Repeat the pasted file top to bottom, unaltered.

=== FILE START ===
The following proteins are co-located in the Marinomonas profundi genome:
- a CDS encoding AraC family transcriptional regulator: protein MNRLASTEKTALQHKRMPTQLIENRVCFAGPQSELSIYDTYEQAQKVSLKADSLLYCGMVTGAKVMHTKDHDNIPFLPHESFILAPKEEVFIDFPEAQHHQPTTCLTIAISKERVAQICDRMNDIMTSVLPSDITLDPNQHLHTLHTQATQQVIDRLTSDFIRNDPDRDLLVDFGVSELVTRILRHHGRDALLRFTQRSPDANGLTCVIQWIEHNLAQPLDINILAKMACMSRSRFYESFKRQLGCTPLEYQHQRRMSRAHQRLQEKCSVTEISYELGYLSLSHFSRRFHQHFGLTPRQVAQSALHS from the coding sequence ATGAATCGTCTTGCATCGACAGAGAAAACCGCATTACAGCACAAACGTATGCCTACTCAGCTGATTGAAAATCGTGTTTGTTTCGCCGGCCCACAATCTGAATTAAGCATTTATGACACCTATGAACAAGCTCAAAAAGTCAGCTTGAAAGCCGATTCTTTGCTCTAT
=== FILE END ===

The following proteins are co-located in the Marinomonas profundi genome:
- a CDS encoding AraC family transcriptional regulator: protein MNRLASTEKTALQHKRMPTQLIENRVCFAGPQSELSIYDTYEQAQKVSLKADSLLYCGMVTGAKVMHTKDHDNIPFLPHESFILAPKEEVFIDFPEAQHHQPTTCLTIAISKERVAQICDRMNDIMTSVLPSDITLDPNQHLHTLHTQATQQVIDRLTSDFIRNDPDRDLLVDFGVSELVTRILRHHGRDALLRFTQRSPDANGLTCVIQWIEHNLAQPLDINILAKMACMSRSRFYESFKRQLGCTPLEYQHQRRMSRAHQRLQEKCSVTEISYELGYLSLSHFSRRFHQHFGLTPRQVAQSALHS from the coding sequence ATGAATCGTCTTGCATCGACAGAGAAAACCGCATTACAGCACAAACGTATGCCTACTCAGCTGATTGAAAATCGTGTTTGTTTCGCCGGCCCACAATCTGAATTAAGCATTTATGACACCTATGAACAAGCTCAAAAAGTCAGCTTGAAAGCCGATTCTTTGCTCTAT